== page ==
So... I thought you couldn't put MM fondant iced cakes in the cooler, but of course watching the cake challenges and other shows I noticed that's what they do, so I've been trying it out. Every time I do, the MM fondant sweats and gets very tacky (can't touch it b/c it will leave finger prints and blemishes). Then I get a huge air bubble and b/c I am not usually there when it happens the fondant stretches and pretty much unrepairable
I ice w/ b/c and put in the cooler then I MMF and then put it in the cooler.
Is it something that I am doing wrong or I shouldn't put MMF in the cooler - is it only for the real icings, lol, like Satin Ice...
Thanks in advance...
why do you put your cakes in the fridge?
if it has a perishable filling then it needs to be, and you will need to learn to cope with the fall out. but the usual bc recipes do not need refridgerated, and since your cakes dont react well to refridgeration, why bother?
some fondants hold up to refridgeration better than others, but it is also to do with your fridge, the humidity, the teperature etc etc.
Once I'm ready to decorate a cake, I take it out of the fridge and let it come up to room temperature. I only refrigerate a cake when I'm torting/filling/crumbing. I ice them in BC and immediately apply the fondant. All at room temp.
Then when I put them in the fridge, they stay dry and the fondant hardens into a nice protective shell.
Over refrigerating can introduce too much moisture into the BC which will then seep out through your fondant and make it wet and tacky. To guard against this, I never ice or fondant cold cakes. I learned this the hard way from watching one too many of my Mom's cakes fall apart due to trapped moisture issues.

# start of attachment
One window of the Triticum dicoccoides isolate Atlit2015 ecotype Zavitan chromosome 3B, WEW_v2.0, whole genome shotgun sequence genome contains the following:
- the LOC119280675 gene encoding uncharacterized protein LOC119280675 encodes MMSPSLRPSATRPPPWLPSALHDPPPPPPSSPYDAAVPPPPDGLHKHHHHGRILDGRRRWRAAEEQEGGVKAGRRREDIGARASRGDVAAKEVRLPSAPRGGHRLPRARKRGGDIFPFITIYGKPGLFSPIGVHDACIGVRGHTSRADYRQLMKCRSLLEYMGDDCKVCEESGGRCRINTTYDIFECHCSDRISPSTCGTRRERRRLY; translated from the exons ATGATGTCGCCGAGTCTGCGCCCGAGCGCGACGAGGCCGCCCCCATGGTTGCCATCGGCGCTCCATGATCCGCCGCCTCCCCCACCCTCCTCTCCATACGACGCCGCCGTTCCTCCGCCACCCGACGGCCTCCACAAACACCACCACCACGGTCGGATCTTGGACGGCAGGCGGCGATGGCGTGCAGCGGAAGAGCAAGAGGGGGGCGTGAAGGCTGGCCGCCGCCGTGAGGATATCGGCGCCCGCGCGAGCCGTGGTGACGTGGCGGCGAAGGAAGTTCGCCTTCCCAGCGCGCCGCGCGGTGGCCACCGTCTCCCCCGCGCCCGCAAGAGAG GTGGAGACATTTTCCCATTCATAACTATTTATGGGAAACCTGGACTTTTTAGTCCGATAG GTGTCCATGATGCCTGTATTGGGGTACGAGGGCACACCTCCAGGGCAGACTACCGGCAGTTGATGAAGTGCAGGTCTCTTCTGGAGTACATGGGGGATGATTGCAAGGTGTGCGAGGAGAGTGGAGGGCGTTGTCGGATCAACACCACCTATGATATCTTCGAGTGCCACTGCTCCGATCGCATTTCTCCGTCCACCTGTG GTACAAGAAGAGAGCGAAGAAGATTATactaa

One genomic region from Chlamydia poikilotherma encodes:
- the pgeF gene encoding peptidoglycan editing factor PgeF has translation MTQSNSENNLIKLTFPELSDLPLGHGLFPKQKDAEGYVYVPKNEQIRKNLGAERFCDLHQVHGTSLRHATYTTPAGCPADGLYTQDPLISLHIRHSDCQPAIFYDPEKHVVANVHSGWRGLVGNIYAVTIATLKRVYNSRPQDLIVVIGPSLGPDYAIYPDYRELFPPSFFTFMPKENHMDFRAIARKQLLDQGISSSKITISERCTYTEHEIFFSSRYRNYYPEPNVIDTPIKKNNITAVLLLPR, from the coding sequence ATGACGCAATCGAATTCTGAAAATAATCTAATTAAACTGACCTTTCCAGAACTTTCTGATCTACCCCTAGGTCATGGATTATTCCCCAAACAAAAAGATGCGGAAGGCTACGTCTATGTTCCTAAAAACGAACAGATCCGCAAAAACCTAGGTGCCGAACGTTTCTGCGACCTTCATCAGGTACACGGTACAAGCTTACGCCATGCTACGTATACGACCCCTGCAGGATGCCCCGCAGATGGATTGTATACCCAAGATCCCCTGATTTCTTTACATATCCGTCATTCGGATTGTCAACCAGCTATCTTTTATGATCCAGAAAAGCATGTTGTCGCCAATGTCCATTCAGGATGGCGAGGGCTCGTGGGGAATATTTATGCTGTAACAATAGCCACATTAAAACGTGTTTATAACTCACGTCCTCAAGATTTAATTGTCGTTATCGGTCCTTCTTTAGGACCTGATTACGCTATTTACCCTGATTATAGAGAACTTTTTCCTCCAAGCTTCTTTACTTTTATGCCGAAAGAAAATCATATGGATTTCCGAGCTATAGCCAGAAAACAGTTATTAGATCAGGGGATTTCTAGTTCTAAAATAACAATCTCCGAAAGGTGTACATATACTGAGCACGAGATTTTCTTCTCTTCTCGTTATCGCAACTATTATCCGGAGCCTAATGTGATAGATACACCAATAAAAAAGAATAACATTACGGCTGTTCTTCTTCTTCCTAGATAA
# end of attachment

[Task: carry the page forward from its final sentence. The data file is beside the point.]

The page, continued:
As for bubbling and air pockets in your fondant, I learned a trick (well...maybe it's not a trick...but it was better then how I used to do it!!) for applying my fondant that will virtually elliminate this problem.
Make sure you put your fondant on your cake before the BC has a chance to crust. This will bond the fondant to the BC much better. Smooth from the middle of the top towards the edges, pushing any air out from underneath the fondant as you go. Smooth the sides from the top down, but do the top half all the way around first. Once you've got the top of the sides in place, then go back around and smooth the bottoms. Always pushing the air down and out.
If you roll your fondant out on PS, make sure you take a paintbrush and knock off all the excess PS from the side of the fondant that is going to contact the BC. You can do this as you're rolling it up on your rolling pin.
Keeping the BC from crusting and removing the excess PS will give you a nice, clean bond and will minimize any chance of air pockets forming in between a crusted layer of BC and a piece of fondant with too much PS.
Trial and error on my part. Many bubbles, blowouts, etc. happened before I dialed it all in!!
Hope this helps!!